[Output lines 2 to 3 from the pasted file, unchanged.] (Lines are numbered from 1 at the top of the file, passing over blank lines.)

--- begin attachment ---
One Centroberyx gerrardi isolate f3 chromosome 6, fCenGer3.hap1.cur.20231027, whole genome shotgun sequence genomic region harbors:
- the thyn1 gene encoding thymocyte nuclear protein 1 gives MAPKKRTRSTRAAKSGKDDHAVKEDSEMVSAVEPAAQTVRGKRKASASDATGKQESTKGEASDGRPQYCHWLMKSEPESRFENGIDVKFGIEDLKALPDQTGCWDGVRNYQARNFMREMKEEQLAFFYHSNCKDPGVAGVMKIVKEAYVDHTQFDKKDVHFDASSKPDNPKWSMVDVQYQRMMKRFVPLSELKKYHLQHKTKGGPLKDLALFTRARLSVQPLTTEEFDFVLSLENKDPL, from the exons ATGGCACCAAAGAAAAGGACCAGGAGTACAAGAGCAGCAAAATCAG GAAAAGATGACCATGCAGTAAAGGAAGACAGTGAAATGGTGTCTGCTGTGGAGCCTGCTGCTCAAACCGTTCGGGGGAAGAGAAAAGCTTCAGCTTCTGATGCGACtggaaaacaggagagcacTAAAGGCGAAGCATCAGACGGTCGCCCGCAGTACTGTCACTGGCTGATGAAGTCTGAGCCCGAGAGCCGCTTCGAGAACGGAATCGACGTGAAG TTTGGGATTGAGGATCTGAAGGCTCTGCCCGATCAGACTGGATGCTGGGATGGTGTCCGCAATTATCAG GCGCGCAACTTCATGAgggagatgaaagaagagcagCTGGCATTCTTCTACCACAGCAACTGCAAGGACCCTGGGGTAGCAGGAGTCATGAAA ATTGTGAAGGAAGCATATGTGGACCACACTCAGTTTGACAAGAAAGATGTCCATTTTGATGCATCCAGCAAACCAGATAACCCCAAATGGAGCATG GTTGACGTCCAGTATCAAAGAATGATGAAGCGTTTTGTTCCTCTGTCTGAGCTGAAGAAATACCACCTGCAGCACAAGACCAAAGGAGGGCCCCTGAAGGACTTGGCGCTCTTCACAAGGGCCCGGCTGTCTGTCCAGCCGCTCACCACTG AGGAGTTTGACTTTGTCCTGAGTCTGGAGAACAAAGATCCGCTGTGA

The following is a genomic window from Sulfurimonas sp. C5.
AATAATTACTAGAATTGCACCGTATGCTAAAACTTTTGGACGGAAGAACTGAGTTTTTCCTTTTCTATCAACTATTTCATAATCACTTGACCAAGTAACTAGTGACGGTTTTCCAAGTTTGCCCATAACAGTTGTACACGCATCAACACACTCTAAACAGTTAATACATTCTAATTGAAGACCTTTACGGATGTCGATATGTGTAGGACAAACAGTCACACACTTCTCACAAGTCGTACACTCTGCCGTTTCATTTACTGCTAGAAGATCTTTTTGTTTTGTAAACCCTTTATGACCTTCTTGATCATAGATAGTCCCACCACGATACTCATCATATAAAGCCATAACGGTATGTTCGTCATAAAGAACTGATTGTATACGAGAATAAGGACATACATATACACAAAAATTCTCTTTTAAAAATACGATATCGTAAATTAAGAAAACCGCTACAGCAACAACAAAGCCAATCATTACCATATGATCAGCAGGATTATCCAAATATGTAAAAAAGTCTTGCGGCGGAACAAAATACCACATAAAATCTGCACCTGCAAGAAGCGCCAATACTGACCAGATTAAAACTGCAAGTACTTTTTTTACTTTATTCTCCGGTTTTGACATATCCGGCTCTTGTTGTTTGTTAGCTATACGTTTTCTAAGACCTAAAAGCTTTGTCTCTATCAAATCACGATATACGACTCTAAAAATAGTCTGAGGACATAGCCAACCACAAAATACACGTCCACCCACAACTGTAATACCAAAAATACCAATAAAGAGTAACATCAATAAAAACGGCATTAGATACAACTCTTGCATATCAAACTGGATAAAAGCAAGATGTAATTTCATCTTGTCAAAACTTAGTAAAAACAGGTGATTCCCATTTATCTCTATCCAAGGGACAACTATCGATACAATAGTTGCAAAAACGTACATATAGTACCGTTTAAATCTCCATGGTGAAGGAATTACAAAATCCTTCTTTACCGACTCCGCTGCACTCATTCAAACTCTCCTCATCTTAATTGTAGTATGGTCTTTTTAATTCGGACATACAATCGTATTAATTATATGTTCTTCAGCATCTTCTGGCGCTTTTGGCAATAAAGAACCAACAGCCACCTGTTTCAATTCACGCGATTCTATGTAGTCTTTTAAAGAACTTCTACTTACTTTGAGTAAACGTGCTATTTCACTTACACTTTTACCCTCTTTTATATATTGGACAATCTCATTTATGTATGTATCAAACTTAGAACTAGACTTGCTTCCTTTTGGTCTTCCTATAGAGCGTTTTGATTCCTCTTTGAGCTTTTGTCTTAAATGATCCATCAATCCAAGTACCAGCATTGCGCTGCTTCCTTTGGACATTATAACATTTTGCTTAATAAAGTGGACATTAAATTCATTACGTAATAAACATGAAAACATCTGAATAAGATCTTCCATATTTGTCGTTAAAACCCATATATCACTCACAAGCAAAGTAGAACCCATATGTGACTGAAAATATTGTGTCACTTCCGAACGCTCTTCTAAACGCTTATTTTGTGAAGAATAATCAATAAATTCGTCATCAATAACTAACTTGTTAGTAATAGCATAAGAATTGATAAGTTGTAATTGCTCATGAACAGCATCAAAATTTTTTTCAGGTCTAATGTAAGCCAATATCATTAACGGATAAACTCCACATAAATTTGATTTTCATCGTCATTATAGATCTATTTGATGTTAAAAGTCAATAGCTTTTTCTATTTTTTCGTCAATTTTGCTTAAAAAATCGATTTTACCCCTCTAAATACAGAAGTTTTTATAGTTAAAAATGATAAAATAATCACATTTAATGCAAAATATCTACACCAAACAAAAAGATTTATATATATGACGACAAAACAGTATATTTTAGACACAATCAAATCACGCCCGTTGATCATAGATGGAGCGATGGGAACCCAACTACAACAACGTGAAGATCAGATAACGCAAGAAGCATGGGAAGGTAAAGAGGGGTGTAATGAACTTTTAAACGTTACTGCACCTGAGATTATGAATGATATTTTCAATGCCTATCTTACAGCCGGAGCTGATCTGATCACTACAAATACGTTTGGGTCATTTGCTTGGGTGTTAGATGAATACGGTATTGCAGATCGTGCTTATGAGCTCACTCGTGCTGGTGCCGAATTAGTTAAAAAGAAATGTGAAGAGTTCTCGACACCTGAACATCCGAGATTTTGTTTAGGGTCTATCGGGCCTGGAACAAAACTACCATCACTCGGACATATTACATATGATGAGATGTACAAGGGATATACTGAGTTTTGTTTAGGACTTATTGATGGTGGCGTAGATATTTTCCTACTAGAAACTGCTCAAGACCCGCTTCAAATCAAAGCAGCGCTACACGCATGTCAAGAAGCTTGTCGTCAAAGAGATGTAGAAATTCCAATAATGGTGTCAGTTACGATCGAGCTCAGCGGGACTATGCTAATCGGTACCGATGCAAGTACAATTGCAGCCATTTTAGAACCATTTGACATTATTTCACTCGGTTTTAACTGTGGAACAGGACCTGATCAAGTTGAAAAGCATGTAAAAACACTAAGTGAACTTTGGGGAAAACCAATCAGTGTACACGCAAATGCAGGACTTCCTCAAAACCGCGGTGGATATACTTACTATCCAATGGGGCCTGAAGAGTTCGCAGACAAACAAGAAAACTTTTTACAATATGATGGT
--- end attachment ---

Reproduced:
- the thyn1 gene encoding thymocyte nuclear protein 1 gives MAPKKRTRSTRAAKSGKDDHAVKEDSEMVSAVEPAAQTVRGKRKASASDATGKQESTKGEASDGRPQYCHWLMKSEPESRFENGIDVKFGIEDLKALPDQTGCWDGVRNYQARNFMREMKEEQLAFFYHSNCKDPGVAGVMKIVKEAYVDHTQFDKKDVHFDASSKPDNPKWSMVDVQYQRMMKRFVPLSELKKYHLQHKTKGGPLKDLALFTRARLSVQPLTTEEFDFVLSLENKDPL, from the exons ATGGCACCAAAGAAAAGGACCAGGAGTACAAGAGCAGCAAAATCAG GAAAAGATGACCATGCAGTAAAGGAAGACAGTGAAATGGTGTCTGCTGTGGAGCCTGCTGCTCAAACCGTTCGGGGGAAGAGAAAAGCTTCAGCTTCTGATGCGACtggaaaacaggagagcacTAAAGGCGAAGCATCAGACGGTCGCCCGCAGTACTGTCACTGGCTGATGAAGTCTGAGCCCGAGAGCCGCTTCGAGAACGGAATCGACGTGAAG TTTGGGATTGAGGATCTGAAGGCTCTGCCCGATCAGACTGGATGCTGGGATGGTGTCCGCAATTATCAG GCGCGCAACTTCATGAgggagatgaaagaagagcagCTGGCATTCTTCTACCACAGCAACTGCAAGGACCCTGGGGTAGCAGGAGTCATGAAA ATTGTGAAGGAAGCATATGTGGACCACACTCAGTTTGACAAGAAAGATGTCCATTTTGATGCATCCAGCAAACCAGATAACCCCAAATGGAGCATG GTTGACGTCCAGTATCAAAGAATGATGAAGCGTTTTGTTCCTCTGTCTGAGCTGAAGAAATACCACCTGCAGCACAAGACCAAAGGAGGGCCCCTGAAGGACTTGGCGCTCTTCACAAGGGCCCGGCTGTCTGTCCAGCCGCTCACCACTG AGGAGTTTGACTTTGTCCTGAGTCTGGAGAACAAAGATCCGCTGTGA

The following is a genomic window from Sulfurimonas sp. C5.